Skip to main content

NHS 'winter crisis' due to Tory cuts.

The 'winter crisis' in the NHS is a crisis of the government's own making. It is the result of the real cost of the £20 bn efficiency savings forced on the NHS. This is the truth behind the headlines of bed-blocking. The bed shortage is because we don't have enough beds to cover increased demand over the winter.

This is the reality. OECD figures show that in England and Wales there are just 2.95 beds per 1,000 people. This compares with 6.37 in France, 7.65 in Austria and 8.27 in Germany. And before the Scottish Nationalist Party pipe up, the Scottish Government figures show their figure is down 21% compared to 2004. But England and Wales are way behind the 4.95 beds per 1,000 in Scotland. Nevertheless, Scottish hospitals have shed beds at a faster rate than almost anywhere else, with more than 5,000 disappearing in just seven years. In North Wales more than 400 beds have been lost over the last five years.

In response the government would say it is due to “ongoing changes in the way modern health care is delivered”. That is a euphemism for 'efficiency savings' - it means cuts in front-line services and it means a bed shortage.

The government will say that the NHS is 'treating more people faster than ever before'. This is a euphemism for getting them in and shipping them out fast but often before they are fully recovered, and a costly revolving door as patients are readmitted in A&E. This revolving door practice is not good medicine. It is costly and inefficient and delivers poor care.

English hospitals have lost 5 beds every day of David Cameron's tenure at number 10 Downing Street.


So as we wring our hands again at the 'winter NHS crisis' we will be told it is due to an 'ageing population' and a lack of 'care beds'. In the sense that this is true, it is only partly so because it is in the main due to cuts. Those cuts are the result of the £20 bn efficiency saving imposed on the NHS. Think what a further £22 bn will do because that is what the NHS are asked to find in the next five years. This madness should stop!

Comments

Popular posts from this blog

Palm Oil production killing the planet

Bad trade and bad products are killing our planet. We have said this before on The Thin End. There is no better example than that of palm oil. It is used ubiquitously in so many products, and its production is a major factor destroying rainforests and threatening precious species.

Demand for palm oil is 'skyrocketing worldwide'. It is used in packaging and in so much of our snack foods, cookies, crackers, chocolate products, instant noodles, cereals, and doughnuts, and the list goes on.
Bad for the planet So, why is this so bad for the planet?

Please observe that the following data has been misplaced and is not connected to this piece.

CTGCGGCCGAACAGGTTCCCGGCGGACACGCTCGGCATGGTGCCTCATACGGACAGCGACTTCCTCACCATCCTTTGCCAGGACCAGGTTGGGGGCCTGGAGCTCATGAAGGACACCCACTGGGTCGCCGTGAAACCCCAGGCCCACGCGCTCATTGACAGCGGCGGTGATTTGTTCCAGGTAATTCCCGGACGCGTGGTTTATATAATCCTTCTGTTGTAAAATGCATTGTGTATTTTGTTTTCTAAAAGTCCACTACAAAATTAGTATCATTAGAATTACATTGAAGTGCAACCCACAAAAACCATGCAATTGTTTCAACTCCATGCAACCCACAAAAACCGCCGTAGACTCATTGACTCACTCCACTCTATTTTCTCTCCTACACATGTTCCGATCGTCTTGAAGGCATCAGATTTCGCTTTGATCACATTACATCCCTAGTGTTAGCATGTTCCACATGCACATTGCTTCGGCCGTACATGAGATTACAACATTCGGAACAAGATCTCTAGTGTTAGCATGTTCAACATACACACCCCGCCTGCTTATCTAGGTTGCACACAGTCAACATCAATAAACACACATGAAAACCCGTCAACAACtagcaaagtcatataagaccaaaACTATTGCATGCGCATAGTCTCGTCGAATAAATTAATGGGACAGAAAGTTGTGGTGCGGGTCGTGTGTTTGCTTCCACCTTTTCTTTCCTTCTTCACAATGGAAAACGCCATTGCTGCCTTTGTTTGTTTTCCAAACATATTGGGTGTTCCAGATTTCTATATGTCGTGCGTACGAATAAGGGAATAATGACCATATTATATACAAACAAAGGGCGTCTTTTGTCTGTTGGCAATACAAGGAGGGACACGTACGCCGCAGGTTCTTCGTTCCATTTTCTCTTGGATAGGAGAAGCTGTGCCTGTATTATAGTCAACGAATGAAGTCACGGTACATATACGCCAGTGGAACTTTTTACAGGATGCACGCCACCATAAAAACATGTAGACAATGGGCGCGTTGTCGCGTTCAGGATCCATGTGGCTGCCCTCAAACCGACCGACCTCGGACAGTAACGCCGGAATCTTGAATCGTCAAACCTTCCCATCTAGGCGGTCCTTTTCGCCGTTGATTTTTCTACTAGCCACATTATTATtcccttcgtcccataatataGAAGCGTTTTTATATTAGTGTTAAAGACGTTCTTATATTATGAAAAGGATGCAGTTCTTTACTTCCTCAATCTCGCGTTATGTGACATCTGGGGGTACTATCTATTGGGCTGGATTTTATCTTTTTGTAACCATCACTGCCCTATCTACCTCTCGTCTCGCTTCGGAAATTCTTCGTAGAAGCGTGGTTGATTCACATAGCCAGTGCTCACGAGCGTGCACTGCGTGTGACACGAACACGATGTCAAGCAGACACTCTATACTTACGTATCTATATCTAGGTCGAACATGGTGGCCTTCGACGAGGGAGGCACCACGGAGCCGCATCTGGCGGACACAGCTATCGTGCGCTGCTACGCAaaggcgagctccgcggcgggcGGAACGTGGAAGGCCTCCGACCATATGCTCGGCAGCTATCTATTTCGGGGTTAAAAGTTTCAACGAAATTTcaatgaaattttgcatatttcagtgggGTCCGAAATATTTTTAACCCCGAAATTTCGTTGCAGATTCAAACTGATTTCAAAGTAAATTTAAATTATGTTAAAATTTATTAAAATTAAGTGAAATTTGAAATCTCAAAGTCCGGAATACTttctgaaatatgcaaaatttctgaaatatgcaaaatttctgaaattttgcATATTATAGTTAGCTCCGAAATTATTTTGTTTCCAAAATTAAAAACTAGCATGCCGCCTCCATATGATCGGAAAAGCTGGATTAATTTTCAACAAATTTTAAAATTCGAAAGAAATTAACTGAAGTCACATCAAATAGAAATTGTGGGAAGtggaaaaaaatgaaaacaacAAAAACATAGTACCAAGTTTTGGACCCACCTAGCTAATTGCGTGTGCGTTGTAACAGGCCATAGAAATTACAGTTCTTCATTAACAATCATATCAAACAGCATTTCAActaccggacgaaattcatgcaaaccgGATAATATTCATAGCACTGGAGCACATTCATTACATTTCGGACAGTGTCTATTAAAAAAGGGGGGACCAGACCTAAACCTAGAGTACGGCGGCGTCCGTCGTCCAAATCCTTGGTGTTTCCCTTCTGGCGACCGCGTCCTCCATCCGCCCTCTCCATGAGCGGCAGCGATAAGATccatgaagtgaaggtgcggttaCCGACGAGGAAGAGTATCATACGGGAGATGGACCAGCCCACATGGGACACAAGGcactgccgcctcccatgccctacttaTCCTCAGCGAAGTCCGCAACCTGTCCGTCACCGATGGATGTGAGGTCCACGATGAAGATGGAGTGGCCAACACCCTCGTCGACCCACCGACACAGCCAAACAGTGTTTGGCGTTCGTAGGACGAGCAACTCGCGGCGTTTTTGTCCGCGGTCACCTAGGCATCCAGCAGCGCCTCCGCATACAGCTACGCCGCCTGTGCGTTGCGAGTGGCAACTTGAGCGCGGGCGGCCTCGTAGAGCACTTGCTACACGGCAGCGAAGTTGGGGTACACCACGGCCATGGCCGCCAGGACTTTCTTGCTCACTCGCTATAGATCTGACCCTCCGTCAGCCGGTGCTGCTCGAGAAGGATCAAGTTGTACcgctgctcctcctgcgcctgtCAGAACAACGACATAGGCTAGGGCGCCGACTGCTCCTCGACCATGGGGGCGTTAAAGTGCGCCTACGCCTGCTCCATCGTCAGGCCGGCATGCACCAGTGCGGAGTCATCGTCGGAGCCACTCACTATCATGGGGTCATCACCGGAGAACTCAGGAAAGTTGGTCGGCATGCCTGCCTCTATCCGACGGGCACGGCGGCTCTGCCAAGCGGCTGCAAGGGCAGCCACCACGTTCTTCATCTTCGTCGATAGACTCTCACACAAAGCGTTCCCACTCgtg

The oil is extracted from the fruit of the oil palms native to Africa. It is now grown primarily in Indonesia and Malaysia, but is also expanding across Central and West Africa and Latin America.

Palm oil production is now one of the world's leading causes of rainforest destruction, and this is impacting adversely some of the world's most culturally and biologically diverse ecosystems. Irreplaceable wildlife species like t…

Time to ban organophosphate pesticides?

How would you react if your neighbour told you he was going to spray his garden with a neurotoxin used in WW2? "Oh don't worry!" he assures you, "it's only a low dose!"
"A neurotoxin?" you ask incredulously "Are you crazy?"
"It's very effective!" he asserts.
"How does it work?" you ask.
"It stops the pests' brains working" he asserts with a smile.  "Everyone uses it."
"But..."

Campaigners in the USA hope that with Scott Pruitt’s resignation, and with a new administrator Andrew Wheeler at the helm of the Environmental Protection Agency (EPA), this presents another chance to apply pressure and achieve a national ban in the United States on the organophosphate pesticide chlorpyrifos once and for all.



Organophosphate insecticides, such as diazinon, chlorpyrifos, disulfoton, azinphos-methyl, and fonofos, have been used widely in agriculture and in household applications as pesticides si…

Hummingbird exposure to pesticides

Many have responded to the campaigns to stop the use of pesticides killing bees.  Bees are not the only animals affected.

Hummingbirds are noted as a species of conservation concern by Partners in Flight, and their populations are estimated to have declined by 60% between 1970 and 2014.



New research reveals that hummingbirds and bumble bees are being exposed to neonicotinoid and other pesticides through routes that are widespread and complex. The findings are published in Environmental Toxicology & Chemistry.

To measure exposure to pesticides in these avian pollinators, investigators made novel use of cloacal fluid and fecal pellets from hummingbirds living near blueberry fields in British Columbia. They also collected bumble bees native to Canada, and their pollen, and blueberry leaves and flowers from within conventionally sprayed and organic blueberry farms.

The researchers detected pesticides and related compounds in cloacal fluid and fecal pellets of hummingbirds revealing…